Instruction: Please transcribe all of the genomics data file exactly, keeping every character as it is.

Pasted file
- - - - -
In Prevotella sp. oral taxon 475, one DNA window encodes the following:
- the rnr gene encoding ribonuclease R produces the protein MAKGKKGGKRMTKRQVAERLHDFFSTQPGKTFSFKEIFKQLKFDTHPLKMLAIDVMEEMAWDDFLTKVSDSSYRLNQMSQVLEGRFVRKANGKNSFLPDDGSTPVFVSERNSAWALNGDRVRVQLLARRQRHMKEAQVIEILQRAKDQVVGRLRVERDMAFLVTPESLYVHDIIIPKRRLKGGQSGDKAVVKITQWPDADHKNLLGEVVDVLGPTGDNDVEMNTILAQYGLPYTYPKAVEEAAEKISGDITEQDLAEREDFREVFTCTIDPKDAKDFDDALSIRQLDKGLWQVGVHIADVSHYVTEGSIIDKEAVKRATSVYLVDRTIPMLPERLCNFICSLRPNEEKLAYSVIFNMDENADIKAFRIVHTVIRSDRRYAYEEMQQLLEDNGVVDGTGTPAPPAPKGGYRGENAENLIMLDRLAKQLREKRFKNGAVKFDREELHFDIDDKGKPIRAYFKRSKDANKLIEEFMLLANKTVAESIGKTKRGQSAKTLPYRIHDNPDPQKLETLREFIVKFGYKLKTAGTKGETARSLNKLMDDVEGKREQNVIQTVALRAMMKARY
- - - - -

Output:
In Prevotella sp. oral taxon 475, one DNA window encodes the following:
- the rnr gene encoding ribonuclease R produces the protein MAKGKKGGKRMTKRQVAERLHDFFSTQPGKTFSFKEIFKQLKFDTHPLKMLAIDVMEEMAWDDFLTKVSDSSYRLNQMSQVLEGRFVRKANGKNSFLPDDGSTPVFVSERNSAWALNGDRVRVQLLARRQRHMKEAQVIEILQRAKDQVVGRLRVERDMAFLVTPESLYVHDIIIPKRRLKGGQSGDKAVVKITQWPDADHKNLLGEVVDVLGPTGDNDVEMNTILAQYGLPYTYPKAVEEAAEKISGDITEQDLAEREDFREVFTCTIDPKDAKDFDDALSIRQLDKGLWQVGVHIADVSHYVTEGSIIDKEAVKRATSVYLVDRTIPMLPERLCNFICSLRPNEEKLAYSVIFNMDENADIKAFRIVHTVIRSDRRYAYEEMQQLLEDNGVVDGTGTPAPPAPKGGYRGENAENLIMLDRLAKQLREKRFKNGAVKFDREELHFDIDDKGKPIRAYFKRSKDANKLIEEFMLLANKTVAESIGKTKRGQSAKTLPYRIHDNPDPQKLETLREFIVKFGYKLKTAGTKGETARSLNKLMDDVEGKREQNVIQTVALRAMMKARY